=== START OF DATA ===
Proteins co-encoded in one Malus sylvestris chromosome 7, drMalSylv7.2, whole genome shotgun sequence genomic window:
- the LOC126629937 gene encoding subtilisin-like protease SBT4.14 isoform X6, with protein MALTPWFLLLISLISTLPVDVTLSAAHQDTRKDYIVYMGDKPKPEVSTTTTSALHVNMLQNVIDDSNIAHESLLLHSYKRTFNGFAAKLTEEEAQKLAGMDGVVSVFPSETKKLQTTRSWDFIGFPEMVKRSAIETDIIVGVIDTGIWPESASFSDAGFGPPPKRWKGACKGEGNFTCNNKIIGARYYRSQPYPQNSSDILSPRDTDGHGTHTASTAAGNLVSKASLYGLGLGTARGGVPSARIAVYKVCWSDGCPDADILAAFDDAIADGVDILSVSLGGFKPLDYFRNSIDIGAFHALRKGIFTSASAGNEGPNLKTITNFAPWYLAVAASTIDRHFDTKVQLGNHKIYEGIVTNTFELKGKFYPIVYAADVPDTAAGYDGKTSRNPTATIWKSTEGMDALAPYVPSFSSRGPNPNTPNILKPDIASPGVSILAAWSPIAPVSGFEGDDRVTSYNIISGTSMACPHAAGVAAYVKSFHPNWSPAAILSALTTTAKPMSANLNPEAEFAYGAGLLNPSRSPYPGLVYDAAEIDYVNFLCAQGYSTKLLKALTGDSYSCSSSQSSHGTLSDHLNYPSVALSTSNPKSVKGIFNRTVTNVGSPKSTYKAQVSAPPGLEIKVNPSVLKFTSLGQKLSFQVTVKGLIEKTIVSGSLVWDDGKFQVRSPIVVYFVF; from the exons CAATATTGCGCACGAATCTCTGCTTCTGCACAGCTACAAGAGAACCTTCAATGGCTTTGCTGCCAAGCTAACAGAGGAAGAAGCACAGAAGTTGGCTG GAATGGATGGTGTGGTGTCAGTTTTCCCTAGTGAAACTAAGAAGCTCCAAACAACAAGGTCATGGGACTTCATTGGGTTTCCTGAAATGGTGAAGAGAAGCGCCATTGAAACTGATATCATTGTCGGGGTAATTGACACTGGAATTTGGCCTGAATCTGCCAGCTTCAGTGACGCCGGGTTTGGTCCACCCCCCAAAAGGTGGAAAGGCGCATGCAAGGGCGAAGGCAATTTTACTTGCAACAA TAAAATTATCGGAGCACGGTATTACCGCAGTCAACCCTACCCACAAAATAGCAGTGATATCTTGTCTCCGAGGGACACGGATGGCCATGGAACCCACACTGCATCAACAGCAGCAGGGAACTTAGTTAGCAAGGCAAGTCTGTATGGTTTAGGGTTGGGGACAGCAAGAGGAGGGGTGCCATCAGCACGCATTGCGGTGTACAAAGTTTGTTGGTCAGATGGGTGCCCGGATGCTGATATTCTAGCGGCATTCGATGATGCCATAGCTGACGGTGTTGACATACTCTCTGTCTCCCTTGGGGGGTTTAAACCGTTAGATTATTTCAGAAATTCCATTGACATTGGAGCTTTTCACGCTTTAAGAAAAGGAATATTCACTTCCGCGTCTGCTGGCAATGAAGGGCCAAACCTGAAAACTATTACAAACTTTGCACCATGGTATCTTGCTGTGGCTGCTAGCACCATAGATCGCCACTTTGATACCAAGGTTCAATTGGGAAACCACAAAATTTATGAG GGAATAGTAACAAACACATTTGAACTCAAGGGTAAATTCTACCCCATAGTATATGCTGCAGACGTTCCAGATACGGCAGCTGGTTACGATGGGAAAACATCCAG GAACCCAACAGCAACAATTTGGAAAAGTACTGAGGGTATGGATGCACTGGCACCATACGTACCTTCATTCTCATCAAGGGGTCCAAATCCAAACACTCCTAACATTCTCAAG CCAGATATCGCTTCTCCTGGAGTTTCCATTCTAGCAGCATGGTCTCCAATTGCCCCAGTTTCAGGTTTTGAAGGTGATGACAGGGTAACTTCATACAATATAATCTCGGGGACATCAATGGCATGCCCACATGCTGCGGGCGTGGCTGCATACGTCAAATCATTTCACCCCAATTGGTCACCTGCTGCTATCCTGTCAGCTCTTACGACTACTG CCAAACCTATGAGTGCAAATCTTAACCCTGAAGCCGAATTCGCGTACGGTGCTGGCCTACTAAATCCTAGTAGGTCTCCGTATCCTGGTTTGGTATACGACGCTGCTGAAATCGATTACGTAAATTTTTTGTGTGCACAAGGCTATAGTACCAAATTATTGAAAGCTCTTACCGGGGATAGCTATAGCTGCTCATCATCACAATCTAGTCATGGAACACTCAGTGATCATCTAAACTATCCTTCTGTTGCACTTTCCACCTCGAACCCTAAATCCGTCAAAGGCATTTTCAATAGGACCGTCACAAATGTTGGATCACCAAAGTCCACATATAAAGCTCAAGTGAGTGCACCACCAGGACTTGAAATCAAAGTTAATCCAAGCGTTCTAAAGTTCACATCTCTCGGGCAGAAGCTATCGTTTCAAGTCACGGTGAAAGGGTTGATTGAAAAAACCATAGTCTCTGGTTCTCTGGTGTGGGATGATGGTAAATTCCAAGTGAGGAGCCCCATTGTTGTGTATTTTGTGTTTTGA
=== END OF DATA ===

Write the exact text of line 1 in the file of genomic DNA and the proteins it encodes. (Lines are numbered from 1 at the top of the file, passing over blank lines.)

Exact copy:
Proteins co-encoded in one Malus sylvestris chromosome 7, drMalSylv7.2, whole genome shotgun sequence genomic window: